In the view of Ladatco's Shelburne, the country was "clever" in introducing the "Only Risk" campaign. Ladatco returned to Colombia three years ago after an absence of several years, and, she said, no one has asked about the U.S. travel warning in the last two of those years. "Colombia largely overcame that with the 'Only Risk' ads," she believes.
Stellabatti said the travel warning did not have much effect on the country's tourism, but noted that old images don't fade quickly.
"To counteract any negativity, we bring in journalists, have fam trips, go to trade shows and work with our PR agencies to tell the world the country has changed" he said, "But it takes time."
He said Colombia hosts fam trips from numerous countries, including the U.S., with arrivals every month.
Proexport also sponsors tourism seminars, most recently on June 29, when 150 buyers and more than 50 suppliers gathered for this networking opportunity in New York.
Whether it is the advertising, better services, seminars or more good press -- including news about the recently implemented U.S.-Colombia trade agreement -- the forces have converged to raise Colombia's tourism profile considerably.
According to Proexport, arrivals by air increased an average of 10.3% a year between 2001 and 2011, while the average annual rise worldwide was 3.4%.
Cruise lines never stopped making calls at Santa Marta or Cartagena, but the numbers had dwindled in the worst of the turmoil, and their passengers would not be overnighting anyway.
There were 23 port calls in 2003 and more than 10 times that many in 2011 (235). The number of cruise passengers more than sextupled between 2006 and 2011, when the count rose from 50,946 to 315,304. The bottom line is that cruise passenger numbers rose 518% between 2006 and 2011.
Understandably, Colombia's numbers early in the century were low, for a sizeable country so well situated at close to the midpoint between North and South America and with so much geographical and cultural diversity. Colombia needed strong growth to catch up.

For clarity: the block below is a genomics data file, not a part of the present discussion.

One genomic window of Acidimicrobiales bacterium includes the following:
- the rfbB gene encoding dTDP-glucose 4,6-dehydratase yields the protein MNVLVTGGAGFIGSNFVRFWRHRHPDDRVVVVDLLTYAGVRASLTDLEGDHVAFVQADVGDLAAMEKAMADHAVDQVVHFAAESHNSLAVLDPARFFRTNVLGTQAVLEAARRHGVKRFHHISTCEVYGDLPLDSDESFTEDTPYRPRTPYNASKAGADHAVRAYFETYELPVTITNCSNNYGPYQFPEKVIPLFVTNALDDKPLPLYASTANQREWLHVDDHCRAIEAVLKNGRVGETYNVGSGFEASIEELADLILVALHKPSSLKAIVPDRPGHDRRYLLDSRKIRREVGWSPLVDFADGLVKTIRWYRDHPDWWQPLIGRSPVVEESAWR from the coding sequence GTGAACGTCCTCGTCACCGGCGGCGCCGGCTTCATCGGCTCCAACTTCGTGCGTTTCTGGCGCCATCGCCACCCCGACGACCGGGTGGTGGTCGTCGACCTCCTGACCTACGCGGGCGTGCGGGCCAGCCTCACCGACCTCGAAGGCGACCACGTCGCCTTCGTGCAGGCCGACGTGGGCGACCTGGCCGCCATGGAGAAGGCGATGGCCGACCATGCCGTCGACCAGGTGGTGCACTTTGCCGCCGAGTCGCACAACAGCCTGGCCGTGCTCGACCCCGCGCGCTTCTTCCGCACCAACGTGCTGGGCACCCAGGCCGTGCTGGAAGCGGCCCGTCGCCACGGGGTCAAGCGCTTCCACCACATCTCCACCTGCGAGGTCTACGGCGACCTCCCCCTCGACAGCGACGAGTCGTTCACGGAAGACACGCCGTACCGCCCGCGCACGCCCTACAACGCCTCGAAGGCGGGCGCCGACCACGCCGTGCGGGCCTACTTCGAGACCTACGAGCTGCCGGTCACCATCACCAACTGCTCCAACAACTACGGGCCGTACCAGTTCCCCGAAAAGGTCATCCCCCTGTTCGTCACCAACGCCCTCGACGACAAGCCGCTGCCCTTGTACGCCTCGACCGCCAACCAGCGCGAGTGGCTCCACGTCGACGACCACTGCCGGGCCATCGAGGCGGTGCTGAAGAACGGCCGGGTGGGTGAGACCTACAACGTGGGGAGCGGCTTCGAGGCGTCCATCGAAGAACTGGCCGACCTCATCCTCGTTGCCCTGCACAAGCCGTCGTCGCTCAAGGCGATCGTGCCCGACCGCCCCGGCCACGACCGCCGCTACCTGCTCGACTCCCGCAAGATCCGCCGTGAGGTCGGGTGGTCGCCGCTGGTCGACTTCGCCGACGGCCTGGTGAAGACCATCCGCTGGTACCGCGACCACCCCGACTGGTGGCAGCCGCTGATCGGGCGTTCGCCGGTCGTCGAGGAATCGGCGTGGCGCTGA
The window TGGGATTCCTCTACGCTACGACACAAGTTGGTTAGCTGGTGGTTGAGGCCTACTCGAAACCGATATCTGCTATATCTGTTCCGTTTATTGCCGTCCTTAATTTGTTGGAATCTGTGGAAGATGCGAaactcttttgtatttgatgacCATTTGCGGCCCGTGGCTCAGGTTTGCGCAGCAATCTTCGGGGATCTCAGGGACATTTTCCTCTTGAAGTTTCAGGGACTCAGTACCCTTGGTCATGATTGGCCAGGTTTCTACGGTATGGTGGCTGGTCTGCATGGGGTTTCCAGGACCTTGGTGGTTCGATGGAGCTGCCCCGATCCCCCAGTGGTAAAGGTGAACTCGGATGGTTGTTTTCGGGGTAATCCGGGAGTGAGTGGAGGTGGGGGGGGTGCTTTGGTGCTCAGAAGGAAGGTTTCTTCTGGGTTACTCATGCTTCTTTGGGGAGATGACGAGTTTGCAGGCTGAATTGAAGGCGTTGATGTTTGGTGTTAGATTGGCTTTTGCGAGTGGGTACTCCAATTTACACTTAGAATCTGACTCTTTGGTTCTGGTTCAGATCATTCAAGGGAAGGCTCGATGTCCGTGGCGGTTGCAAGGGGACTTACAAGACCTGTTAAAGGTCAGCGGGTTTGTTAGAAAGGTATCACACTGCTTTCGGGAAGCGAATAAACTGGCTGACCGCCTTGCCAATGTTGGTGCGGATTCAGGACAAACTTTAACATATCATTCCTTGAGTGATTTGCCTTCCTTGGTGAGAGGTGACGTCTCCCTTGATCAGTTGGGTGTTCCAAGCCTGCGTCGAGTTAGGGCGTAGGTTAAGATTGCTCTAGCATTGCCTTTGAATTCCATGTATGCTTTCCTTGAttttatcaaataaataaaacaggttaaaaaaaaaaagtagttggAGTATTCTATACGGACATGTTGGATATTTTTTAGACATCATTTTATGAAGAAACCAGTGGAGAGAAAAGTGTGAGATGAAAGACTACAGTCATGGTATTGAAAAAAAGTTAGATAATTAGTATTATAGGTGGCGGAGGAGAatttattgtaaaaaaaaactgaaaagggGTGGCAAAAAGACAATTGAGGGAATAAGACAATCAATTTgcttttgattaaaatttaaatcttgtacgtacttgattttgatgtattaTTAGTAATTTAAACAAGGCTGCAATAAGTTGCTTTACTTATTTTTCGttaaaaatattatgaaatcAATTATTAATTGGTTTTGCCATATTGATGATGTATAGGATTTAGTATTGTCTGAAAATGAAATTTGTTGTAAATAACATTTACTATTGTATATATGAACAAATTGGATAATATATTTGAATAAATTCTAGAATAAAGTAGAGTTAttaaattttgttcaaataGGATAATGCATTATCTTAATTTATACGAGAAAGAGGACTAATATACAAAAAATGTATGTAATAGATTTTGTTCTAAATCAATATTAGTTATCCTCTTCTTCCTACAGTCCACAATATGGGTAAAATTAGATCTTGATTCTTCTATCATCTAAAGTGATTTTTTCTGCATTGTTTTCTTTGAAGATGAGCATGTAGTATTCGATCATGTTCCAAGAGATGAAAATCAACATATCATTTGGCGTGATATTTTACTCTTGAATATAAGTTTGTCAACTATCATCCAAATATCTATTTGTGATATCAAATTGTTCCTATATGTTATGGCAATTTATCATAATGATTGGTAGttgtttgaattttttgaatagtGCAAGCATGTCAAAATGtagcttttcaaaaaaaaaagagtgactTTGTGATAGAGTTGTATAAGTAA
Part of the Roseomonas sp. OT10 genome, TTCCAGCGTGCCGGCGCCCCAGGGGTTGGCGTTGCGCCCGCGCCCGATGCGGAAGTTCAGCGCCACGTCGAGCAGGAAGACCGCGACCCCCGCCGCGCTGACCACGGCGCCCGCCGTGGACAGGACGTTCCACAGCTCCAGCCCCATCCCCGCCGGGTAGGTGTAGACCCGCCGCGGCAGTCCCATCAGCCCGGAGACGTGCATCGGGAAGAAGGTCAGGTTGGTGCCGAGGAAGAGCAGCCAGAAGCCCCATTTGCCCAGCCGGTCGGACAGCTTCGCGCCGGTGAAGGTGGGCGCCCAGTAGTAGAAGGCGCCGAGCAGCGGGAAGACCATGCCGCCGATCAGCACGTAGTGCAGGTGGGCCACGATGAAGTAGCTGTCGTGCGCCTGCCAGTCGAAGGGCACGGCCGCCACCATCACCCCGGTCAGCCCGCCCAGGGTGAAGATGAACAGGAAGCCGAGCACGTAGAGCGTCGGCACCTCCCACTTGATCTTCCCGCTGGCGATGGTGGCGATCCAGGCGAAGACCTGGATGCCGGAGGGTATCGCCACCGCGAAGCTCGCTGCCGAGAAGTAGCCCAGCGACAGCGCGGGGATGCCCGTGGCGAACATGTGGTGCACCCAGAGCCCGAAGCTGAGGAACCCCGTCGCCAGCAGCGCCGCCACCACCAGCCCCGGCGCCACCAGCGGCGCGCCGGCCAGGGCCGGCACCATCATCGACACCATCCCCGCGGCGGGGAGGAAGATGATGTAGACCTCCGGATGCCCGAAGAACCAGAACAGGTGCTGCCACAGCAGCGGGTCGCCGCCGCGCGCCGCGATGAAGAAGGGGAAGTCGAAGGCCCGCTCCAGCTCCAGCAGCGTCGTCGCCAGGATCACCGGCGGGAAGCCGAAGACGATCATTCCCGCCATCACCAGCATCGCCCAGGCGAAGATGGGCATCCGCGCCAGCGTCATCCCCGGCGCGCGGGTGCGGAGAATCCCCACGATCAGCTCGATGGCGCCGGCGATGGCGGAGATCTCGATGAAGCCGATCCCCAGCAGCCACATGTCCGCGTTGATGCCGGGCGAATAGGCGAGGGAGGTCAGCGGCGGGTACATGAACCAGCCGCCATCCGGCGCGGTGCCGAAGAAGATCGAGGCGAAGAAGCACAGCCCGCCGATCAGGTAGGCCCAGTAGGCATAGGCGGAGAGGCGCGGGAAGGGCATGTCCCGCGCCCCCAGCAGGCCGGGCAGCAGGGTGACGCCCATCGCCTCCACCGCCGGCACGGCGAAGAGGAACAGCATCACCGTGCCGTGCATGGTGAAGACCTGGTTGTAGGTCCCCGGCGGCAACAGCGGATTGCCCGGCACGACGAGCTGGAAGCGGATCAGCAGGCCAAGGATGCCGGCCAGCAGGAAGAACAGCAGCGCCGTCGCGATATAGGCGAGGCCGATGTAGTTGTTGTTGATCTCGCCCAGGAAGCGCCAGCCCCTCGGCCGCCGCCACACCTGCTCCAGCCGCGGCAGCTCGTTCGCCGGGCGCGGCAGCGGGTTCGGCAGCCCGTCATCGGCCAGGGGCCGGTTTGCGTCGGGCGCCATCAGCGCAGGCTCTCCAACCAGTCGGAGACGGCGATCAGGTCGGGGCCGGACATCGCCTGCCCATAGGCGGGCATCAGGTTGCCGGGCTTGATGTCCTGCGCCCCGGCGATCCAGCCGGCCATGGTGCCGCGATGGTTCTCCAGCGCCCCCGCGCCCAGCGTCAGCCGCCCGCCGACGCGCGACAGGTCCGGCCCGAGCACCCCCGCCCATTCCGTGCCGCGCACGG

Air arrivals from the U.S., the most important source market, also picked up considerably through 2010, after a pause when the U.S. economy hit a big bump in 2008. In 2009, U.S. arrivals totaled 311,931, up 19.2% over the previous year. In 2010 arrivals rose another 10.8%, to 345,536, and Americans accounted for 23.4% of arrivals.
However, the numbers tumbled in 2011, by 8%, to 317,962, making Americans 20% of international air arrivals.
Stellabatti attributed that decline to the U.S. economy. Camilo Duque, leisure tourism director of the U.S. market for Proexport Colombia, added that airlines had reduced services and raised fares, which hurt numbers even with full flights.
Ladatco's Perez also cited the U.S. economy as a challenge, saying her firm did not feel the effects of the problems until last year, "and it has rolled over to 2012."
Moreover, she said, "This is not exclusive to Colombia. We have seen it regionwide." As examples, she cited Ecuador and Galapagos, where now there are "deals and discounts left and right as berths go empty."
Fortunately, she said, 2013 is already looking better.
Big Five's Sanghrajka agreed that the economy has been an issue, but he guessed that Colombia's corporate arrivals have been off more than leisure arrivals, which brings the totals down.
In his opinion, there is another issue, as well: Bogota and Cartagena "get all the press," and the potential for trips limited to two destinations may have flattened. When clients want more, he said, it is hard for Colombia to compete with destinations such as Peru.